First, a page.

The issue of immigration is highly relevant to our Classics classrooms in ways that demand our attention, and if at first that attention would seem to take us away from the study of the ancient world stricto sensu, I will argue that in fact it offers opportunities for yet richer engagement with material long at the core of our discipline.
My position with the upper echelon of university administration has given me an opportunity to learn a good deal about the special challenges the undocumented among our university students face. California is home to immigrant communities from every part of the world, which greatly enriches our learning community. We are not only the most populous US state; we have by far the highest number of immigrants – over 10 million. Most of these individuals are either US citizens or residents, but as many as a quarter are undocumented immigrants.
While our primary and secondary schools offer education to all, regardless of immigration status, high-school graduates without documentation of citizenship or legal residency face hurdles attending college. California has passed legislation that offers undocumented students who have graduated from California high schools equal access to our public higher education system, including lower in-state tuition. Denied access to federal grants and loan programs, many can qualify for state financial aid through the California Dream Act. My institution has a dedicated Undocumented Student Center to assist these students overcome, to the extent possible, the numerous hurdles in their way.
In my opinion it is extraordinarily valuable for all of our students to be aware of the reality that while all of us at the university enjoy the sheer privilege of being there, not all of us have followed comparable life trajectories. Imagine the learning that takes place when, as recently happened, a class volunteered to serve meals at a homeless shelter which two of the students then recognized, sharing with their classmates that they had at times eaten at that very location with their families during periods of homelessness!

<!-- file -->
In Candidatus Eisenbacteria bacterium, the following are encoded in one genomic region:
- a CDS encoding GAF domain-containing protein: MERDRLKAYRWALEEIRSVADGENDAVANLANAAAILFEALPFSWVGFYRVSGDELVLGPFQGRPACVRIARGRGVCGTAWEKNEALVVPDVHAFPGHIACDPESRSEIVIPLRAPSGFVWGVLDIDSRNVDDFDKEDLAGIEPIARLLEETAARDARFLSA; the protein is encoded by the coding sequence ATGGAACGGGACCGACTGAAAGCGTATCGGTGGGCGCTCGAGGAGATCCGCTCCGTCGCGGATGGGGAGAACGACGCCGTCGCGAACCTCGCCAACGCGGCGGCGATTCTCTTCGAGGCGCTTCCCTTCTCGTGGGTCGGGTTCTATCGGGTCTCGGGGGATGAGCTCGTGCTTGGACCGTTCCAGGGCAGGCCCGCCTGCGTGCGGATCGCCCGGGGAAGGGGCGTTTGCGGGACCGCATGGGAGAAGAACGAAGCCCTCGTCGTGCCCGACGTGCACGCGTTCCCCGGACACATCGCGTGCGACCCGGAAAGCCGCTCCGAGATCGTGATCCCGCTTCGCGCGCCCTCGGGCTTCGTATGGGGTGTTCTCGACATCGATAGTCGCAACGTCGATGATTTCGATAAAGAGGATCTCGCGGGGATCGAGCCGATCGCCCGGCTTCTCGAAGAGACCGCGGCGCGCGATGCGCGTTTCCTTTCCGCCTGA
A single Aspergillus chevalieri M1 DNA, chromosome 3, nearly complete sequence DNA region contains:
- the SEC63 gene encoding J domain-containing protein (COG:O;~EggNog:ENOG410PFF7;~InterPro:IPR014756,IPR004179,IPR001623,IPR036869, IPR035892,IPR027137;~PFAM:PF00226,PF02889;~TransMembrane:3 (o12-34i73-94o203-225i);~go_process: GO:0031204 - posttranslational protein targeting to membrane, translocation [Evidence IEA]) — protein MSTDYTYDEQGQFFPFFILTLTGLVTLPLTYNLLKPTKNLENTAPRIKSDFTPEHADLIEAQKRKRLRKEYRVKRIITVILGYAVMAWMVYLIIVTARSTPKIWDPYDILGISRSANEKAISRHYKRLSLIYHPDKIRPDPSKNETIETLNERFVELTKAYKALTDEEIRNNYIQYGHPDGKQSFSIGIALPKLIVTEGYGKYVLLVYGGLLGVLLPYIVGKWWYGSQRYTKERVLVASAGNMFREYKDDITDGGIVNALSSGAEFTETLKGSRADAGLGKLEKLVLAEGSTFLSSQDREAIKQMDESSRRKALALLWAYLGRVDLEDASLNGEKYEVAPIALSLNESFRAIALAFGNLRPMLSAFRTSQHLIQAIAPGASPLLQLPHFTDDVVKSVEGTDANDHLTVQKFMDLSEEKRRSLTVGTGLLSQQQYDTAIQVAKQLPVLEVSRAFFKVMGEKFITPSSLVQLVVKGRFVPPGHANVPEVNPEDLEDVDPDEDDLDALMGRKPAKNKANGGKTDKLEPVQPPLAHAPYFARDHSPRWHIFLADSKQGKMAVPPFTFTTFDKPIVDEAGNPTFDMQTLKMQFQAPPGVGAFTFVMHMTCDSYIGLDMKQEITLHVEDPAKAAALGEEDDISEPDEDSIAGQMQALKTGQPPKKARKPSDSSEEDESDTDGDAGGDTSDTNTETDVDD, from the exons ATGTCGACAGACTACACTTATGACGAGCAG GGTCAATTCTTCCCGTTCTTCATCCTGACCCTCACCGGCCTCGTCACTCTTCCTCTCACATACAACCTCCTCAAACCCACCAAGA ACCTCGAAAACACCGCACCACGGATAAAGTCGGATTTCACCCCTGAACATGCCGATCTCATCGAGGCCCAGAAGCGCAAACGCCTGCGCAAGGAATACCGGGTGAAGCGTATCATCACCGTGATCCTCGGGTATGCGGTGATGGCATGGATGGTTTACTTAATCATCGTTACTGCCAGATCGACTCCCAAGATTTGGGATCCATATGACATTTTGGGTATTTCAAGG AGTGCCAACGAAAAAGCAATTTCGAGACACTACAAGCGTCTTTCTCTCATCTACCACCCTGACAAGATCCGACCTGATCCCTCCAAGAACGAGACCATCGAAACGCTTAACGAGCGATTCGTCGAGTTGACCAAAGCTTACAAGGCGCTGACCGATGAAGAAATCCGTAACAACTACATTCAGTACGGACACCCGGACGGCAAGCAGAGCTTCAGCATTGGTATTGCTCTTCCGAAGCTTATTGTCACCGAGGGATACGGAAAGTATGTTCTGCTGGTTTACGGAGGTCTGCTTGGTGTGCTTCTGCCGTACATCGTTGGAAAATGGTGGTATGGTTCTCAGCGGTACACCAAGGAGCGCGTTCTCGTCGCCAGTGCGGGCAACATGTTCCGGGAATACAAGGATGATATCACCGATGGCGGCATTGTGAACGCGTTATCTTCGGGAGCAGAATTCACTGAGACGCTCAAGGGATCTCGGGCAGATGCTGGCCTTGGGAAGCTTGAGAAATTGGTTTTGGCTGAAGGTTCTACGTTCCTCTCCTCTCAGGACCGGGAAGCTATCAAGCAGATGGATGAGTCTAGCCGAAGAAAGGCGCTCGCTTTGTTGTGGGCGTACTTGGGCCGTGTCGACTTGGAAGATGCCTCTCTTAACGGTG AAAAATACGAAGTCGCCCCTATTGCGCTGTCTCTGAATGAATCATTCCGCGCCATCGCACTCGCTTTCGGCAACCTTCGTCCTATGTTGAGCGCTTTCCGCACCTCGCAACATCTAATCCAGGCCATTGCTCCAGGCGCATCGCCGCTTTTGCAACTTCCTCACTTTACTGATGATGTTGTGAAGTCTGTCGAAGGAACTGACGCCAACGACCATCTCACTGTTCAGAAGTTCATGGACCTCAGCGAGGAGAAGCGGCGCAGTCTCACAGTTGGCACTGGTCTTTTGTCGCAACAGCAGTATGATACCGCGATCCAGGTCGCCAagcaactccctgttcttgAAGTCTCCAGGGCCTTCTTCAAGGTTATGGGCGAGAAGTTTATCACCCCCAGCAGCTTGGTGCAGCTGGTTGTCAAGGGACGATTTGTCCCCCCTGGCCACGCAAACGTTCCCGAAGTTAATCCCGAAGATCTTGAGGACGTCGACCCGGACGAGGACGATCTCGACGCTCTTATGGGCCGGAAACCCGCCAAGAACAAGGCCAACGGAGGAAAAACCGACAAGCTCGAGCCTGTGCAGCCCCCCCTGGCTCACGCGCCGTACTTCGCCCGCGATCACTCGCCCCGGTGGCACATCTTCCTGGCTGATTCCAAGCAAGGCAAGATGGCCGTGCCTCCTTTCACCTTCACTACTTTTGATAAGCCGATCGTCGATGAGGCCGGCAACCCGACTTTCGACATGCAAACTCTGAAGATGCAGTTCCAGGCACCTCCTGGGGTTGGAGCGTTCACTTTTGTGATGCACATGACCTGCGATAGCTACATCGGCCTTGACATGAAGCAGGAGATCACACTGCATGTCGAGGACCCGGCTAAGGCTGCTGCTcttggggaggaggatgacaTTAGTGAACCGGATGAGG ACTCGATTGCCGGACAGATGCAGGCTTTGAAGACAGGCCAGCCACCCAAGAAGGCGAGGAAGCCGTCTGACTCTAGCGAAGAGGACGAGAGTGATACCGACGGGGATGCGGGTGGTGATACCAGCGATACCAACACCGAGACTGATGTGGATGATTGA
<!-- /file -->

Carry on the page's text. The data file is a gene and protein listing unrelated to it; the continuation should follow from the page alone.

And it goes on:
Undocumented immigrants in the United States today, among whom are some of our own students; hundreds of thousands of refugees in Europe, the Middle East, Africa, Asia – we live in an age of mass migration, most of it forced. How can we not recall that one of the texts that is foundational for Western Classics is Vergil’s Aeneid, which describes the movement of one mass of people – survivors of the Greek sack of Troy – across the Mediterranean to central Italy, with stops in Africa and Sicily, to name but two? Like Exodus, it is a story shaped into a triumphalist narrative and told retrospectively.
One can look back and forth between such narratives and contemporary events and note some interesting features. Retrospective narratives highlight leaders, whether Aeneas or Moses; they have beginnings, middles, ends. None of the above are easy to discern in contemporary mass migrations. We know how the story of Dido ends, but at the moment in the first book, when the Carthaginian queen welcomes the Trojans into her country and palace, might we not think of Angela Merkel, who perhaps through her own experience of East Germany, and mindful of the full twentieth-century history of Germany, is welcoming Middle Eastern refugees? Did Dido’s generous hospitality not cause dissension among her Carthaginians? And in Italy did the Trojans not meet with resistance to their settlement? On the issue of immigrations, both from Latin America and more recently around the question of accepting Syrian and other Middle Eastern refugees, North America offers figures with uncanny precursors in the second half of the Aeneid: Justin Trudeau, the Prime Minister of Canada, our host country, opens his heart and arms like Evander, while US President Obama is a Latinus figure, striving to overcome the fierce, unwelcoming voices of many a contemporary Turnus.
The Impact of Immigration on Classical Studies in North America (organized by the Committee on the Status of Women and Minority Groups